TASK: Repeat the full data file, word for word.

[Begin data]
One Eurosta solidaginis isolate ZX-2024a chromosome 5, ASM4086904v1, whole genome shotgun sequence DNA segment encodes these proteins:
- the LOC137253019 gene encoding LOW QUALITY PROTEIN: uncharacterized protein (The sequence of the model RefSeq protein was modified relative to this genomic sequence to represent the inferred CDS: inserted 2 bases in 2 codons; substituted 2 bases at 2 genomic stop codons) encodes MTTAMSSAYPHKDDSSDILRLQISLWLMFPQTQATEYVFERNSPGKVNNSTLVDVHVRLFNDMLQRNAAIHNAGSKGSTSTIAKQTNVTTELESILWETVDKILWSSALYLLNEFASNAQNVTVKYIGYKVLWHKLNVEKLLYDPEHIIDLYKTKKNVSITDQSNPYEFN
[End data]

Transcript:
One Eurosta solidaginis isolate ZX-2024a chromosome 5, ASM4086904v1, whole genome shotgun sequence DNA segment encodes these proteins:
- the LOC137253019 gene encoding LOW QUALITY PROTEIN: uncharacterized protein (The sequence of the model RefSeq protein was modified relative to this genomic sequence to represent the inferred CDS: inserted 2 bases in 2 codons; substituted 2 bases at 2 genomic stop codons) encodes MTTAMSSAYPHKDDSSDILRLQISLWLMFPQTQATEYVFERNSPGKVNNSTLVDVHVRLFNDMLQRNAAIHNAGSKGSTSTIAKQTNVTTELESILWETVDKILWSSALYLLNEFASNAQNVTVKYIGYKVLWHKLNVEKLLYDPEHIIDLYKTKKNVSITDQSNPYEFN